Eye of the beholder

Nalini Singh has lived many places—Fiji, New Zealand, and Japan, where she moved to teach English in the JET program while focusing on her writing. As a result, she is very aware of differences in perspective.

Singh feels that a character’s potential for romance is relative. One protagonist’s romantic partner may even be a nemesis to another character. Despite this flexibility, there are still narrative lines that can’t be crossed without making a pair romantically unredeemable.

Transcript

What makes a good hero?

It’s got to be someone who has a certain kind of honor, that you believe in them even if they do something that maybe crosses the line. And there are certain lines, I think, they can’t cross and still be considered heroic, because in a romance you have to believe that this person will be kind to the heroine, and be loyal, and be true, and not hurt her. Even if he’s really badass and dangerous and stuff, he is not going to hurt her. So, for example, if he hits the heroine, that to me is never going to be heroic.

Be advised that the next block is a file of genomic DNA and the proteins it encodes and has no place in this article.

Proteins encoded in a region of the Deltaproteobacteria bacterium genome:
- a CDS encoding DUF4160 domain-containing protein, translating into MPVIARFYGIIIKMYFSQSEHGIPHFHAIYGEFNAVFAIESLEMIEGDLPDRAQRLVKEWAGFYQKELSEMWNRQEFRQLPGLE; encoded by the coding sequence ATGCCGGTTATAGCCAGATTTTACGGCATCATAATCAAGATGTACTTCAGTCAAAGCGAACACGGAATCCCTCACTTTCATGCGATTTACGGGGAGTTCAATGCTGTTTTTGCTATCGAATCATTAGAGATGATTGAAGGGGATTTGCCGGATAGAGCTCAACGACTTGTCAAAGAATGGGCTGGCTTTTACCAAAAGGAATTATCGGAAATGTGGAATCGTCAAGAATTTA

[Being] heroic also depends on the heroine’s point of view, so one heroine’s hero is not another’s. And I’ve actually done this in my books. There’s been a character and a lot of people were like, “How can you write about him?”

He’s always been the antagonist to the heroine of the other books. But then you’ve always seen him from other people’s point of view. You’ve never seen him from his own point of view and also from his heroine’s point of view. And so it’s really the eye of the beholder.

The reader doesn’t have to fall in love with the hero, but she has to, I think, believe that the heroine is falling in love. This is the perfect man for this heroine.

What makes a good heroine?

I think a heroine can be many things, and, again, just as a hero is informed by who his heroine is, a heroine also has to be perfect for her story. She is the heroine of her story. Maybe she’s the scary friend in another story, but maybe those very same traits are heroic in her story. Maybe she’s the one who makes everyone laugh in a sad situation. So a heroine is not one archetype or one particular type of person, one size, one color, one age; she can be anyone. And when people say to me that romance is formulaic, and I always say one person’s love story is not another person’s love story. They’re all different. That’s why it’s such a cool genre to write in, because each journey is different because each person is different, yeah.

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